Facebook recently launched Marketplace, a new service on the social network that aims to make it easier for users to engage in peer-to-peer trade within their local community.

Marketplace, which will first launch in the United States, United Kingdom, New Zealand and Australia, will look to challenge other online commerce channels such as Craigslist and eBay. How is Facebook's new service different from its competitors?

According to ZK Research analyst Zeus Kerravala, Marketplace brings with it an element of trust that is notably absent in what would be its biggest rival among community-based online marketplaces, Craigslist. There has been a prevalent problem of scammers in Craigslist, as the platform provides anonymity to both buyers and sellers. In Marketplace, with the transactions attached to people and their profiles on the social network, it is much easier to figure out if the person on the other end is real.

Marketplace will be prominently displayed on Facebook as it will be replacing Messenger on the main navigation row at the bottom of the app. This integration of Marketplace into Facebook will make it much easier for users on the social network to get involved with the platform, generating a significant number of users right away. According to Facebook, 450 million people access "buy and sell" groups on the platform monthly, a number that the social network is looking to tap into with Marketplace.

Moor Insights & Strategy analyst Patrick Moorhead added that Marketplace brings it with spontaneity. Users go on Craigslist and eBay to shop for products, but on Marketplace, impulse buys will be a thing. This is because browsing through the social network could allow users to see if certain items for sale would catch their eye, and so they might spend more time on the social network.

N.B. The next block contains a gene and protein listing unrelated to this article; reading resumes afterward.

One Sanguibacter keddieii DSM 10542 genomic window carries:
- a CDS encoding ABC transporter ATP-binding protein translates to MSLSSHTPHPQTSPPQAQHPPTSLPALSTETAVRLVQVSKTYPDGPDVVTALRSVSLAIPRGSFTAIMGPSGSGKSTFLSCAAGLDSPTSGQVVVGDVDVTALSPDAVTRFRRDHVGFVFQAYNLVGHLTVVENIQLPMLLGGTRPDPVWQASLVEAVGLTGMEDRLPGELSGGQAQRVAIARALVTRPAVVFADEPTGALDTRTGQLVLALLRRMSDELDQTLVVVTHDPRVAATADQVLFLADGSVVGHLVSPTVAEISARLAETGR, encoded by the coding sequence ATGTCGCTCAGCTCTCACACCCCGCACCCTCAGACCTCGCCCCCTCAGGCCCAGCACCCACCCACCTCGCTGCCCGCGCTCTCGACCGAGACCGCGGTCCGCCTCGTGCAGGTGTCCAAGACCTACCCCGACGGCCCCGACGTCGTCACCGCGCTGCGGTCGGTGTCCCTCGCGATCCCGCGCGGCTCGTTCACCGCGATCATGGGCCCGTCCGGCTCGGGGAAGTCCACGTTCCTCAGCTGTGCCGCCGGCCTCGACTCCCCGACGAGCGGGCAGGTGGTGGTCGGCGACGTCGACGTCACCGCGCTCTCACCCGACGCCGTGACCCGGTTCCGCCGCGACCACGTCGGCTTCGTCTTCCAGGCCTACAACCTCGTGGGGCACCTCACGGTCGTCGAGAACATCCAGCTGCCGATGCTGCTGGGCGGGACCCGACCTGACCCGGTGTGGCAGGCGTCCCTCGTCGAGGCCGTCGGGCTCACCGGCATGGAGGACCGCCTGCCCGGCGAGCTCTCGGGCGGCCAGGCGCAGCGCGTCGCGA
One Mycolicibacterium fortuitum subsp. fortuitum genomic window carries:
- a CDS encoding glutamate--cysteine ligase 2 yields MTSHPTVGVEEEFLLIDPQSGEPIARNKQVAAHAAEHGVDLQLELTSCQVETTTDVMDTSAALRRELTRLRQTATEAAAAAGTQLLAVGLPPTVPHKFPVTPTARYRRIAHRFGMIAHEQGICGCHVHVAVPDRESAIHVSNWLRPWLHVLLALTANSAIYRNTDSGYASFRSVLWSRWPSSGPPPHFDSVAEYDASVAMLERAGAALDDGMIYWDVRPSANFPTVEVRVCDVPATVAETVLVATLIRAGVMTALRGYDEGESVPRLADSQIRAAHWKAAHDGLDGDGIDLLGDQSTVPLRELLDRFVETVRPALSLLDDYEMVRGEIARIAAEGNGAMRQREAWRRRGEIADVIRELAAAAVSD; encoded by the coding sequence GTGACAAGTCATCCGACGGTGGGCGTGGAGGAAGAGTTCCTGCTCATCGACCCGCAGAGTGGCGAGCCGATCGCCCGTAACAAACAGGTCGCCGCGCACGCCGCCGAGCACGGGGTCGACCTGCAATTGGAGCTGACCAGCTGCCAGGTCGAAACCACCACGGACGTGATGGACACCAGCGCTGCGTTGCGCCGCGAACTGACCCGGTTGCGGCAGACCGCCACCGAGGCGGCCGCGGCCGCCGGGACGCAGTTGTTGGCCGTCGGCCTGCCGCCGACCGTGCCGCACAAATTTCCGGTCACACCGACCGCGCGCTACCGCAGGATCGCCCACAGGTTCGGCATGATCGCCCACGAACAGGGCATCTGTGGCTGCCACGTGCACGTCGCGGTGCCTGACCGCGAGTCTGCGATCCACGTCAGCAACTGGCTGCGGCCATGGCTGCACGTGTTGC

However, Marketplace also comes with certain concerns. According to Moorhead, linking transactions to the personal profiles of users could lead to privacy problems, given the many unsafe transactions that have occurred on Craigslist. Moorhead thinks that Facebook may need to clarify how much of a user's personal information will be divulged on Marketplace.

Marketplace also currently does not offer a rating system that will discourage buyers and sellers from practicing bad business behavior, along with no native checkout options for transactions like what other platforms such as eBay offer. In addition, Facebook said that it will not take action in case a user is scammed from a transaction on Marketplace.

Will Marketplace grow into a service that will challenge the likes of Craigslist and eBay? That remains to be seen, but the potential of Facebook's new service to do so is right there.

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